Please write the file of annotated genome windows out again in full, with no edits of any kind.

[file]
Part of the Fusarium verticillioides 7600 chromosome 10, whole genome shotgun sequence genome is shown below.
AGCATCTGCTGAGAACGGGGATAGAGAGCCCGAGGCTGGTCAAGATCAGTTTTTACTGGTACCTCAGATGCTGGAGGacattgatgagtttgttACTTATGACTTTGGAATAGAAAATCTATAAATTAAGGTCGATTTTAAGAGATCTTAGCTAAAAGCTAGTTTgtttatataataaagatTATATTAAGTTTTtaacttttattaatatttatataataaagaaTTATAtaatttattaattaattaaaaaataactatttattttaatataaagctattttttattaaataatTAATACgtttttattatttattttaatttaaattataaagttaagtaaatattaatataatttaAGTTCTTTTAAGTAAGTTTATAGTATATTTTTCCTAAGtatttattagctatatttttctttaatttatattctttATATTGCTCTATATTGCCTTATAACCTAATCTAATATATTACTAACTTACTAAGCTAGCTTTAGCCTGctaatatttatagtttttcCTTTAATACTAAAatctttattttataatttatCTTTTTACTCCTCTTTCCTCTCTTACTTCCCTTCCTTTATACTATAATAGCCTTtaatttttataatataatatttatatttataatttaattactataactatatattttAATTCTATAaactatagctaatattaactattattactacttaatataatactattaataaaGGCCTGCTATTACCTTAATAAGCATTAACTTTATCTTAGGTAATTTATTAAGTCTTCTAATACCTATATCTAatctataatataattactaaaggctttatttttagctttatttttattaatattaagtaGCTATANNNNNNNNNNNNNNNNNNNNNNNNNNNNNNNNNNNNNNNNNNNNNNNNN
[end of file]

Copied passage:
Part of the Fusarium verticillioides 7600 chromosome 10, whole genome shotgun sequence genome is shown below.
AGCATCTGCTGAGAACGGGGATAGAGAGCCCGAGGCTGGTCAAGATCAGTTTTTACTGGTACCTCAGATGCTGGAGGacattgatgagtttgttACTTATGACTTTGGAATAGAAAATCTATAAATTAAGGTCGATTTTAAGAGATCTTAGCTAAAAGCTAGTTTgtttatataataaagatTATATTAAGTTTTtaacttttattaatatttatataataaagaaTTATAtaatttattaattaattaaaaaataactatttattttaatataaagctattttttattaaataatTAATACgtttttattatttattttaatttaaattataaagttaagtaaatattaatataatttaAGTTCTTTTAAGTAAGTTTATAGTATATTTTTCCTAAGtatttattagctatatttttctttaatttatattctttATATTGCTCTATATTGCCTTATAACCTAATCTAATATATTACTAACTTACTAAGCTAGCTTTAGCCTGctaatatttatagtttttcCTTTAATACTAAAatctttattttataatttatCTTTTTACTCCTCTTTCCTCTCTTACTTCCCTTCCTTTATACTATAATAGCCTTtaatttttataatataatatttatatttataatttaattactataactatatattttAATTCTATAaactatagctaatattaactattattactacttaatataatactattaataaaGGCCTGCTATTACCTTAATAAGCATTAACTTTATCTTAGGTAATTTATTAAGTCTTCTAATACCTATATCTAatctataatataattactaaaggctttatttttagctttatttttattaatattaagtaGCTATANNNNNNNNNNNNNNNNNNNNNNNNNNNNNNNNNNNNNNNNNNNNNNNNN